As a pastor, I sadly had to bury young people who were victims of violence. The pain in the family and the community are intense, seemingly unbearable. It’s the kind of news you never want to receive.
Just last week, those memories were made more real as I received an email passed along from Father Michael Surufka, OFM, rector of the Cathedral and pastor of Ss. Monica and Luke in Gary, requesting prayers for the community and the family of his parish secretary. When we spoke, he shared that during an otherwise pleasant “normal” day at work, a frantic phone call from her husband turned her world upside down as she learned her teenage son had been killed, a victim of gun violence.
Immediately the community of faith, co-workers, and friends became a harbor of understanding and communion of prayer as together they faced the tragic suffering of this act of violence. The parish embraced the family with love as they began to process the death of their playful and kind 18-year-old just beginning his life.
As we bear witness to their loss and grief, let us ask for our hearts to be opened and filled with the grace of compassion for all who are victims of violence.
When we so commonly hear reports of tragic violence in the media, we can become numb to the reality of the pain experienced from these horrific acts. We can be overwhelmed by the breadth and intensity of suffering, to the point that our hearts and minds simply cannot absorb it all. We may even begin to accept things as being normal, that are anything but normal.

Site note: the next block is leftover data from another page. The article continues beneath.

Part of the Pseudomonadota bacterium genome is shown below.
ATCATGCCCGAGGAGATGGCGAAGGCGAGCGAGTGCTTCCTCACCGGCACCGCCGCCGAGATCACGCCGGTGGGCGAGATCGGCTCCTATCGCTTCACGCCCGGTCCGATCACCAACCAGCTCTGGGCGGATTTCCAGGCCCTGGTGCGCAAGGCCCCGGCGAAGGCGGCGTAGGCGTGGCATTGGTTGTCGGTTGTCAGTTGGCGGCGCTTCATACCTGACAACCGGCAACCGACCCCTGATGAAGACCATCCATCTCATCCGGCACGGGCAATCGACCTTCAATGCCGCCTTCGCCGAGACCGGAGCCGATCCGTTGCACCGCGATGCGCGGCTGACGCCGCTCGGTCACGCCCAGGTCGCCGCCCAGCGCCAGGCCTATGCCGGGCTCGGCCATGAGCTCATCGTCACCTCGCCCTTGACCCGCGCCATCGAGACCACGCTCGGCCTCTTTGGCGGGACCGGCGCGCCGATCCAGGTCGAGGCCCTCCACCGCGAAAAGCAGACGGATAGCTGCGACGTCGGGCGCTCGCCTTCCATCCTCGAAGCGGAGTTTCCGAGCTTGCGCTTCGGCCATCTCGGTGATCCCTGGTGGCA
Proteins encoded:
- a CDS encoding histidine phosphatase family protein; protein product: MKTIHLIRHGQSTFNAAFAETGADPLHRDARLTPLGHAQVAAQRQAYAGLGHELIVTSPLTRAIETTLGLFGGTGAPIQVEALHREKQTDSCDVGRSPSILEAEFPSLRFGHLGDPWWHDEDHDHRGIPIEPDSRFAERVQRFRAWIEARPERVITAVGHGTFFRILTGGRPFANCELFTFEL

While mass shootings may gain attention in media outlets, singular acts of violence are so common, they hardly get reported as “news.” Studies sadly tell us that most Americans know someone who has died from a gunshot and that guns are the leading cause for death among children and teens. These studies further reveal that nearly two-thirds of gun deaths are suicides – those who have lost all hope.
While we need to be mindful of how our communities and government address the issue of the abuse of guns, as Catholic Christians, our attitude must be grounded in a deep respect for life. This valuing of life must be what prevents our hearts from becoming numb to hard truths. Saint Paul wrote about our need to be concerned and care for each other in his letter to the Church in Corinth two thousand years ago, “that there may be no division in the body, but that the parts may have the same concern for one another. If one part suffers, all the parts suffer with it; if one part is honored, all the parts share its joy. Now you are Christ’s body, and individually parts of it.” (I Cor. 12:25-27)
As we share in the pain of loss, we pray that, with Saint Paul and Christians everywhere, that we respond to the call to compassionately care for one another, to ardently stand for the value of all life and to offer hope in our merciful God.
Let our prayers for hope and healing include all who are affected by violent actions, both the victim and the perpetrator. May this scourge of violence end. Let us pray that our hearts be not hardened but moved with compassion to offer encouragement in a world filled with sorrow and brokenness. May our prayers result in grace that leads us to respectfully engage and love one another in our shared journey to bring forth the Kingdom of God.
The Most Reverend Robert J. McClory
Diocese of Gary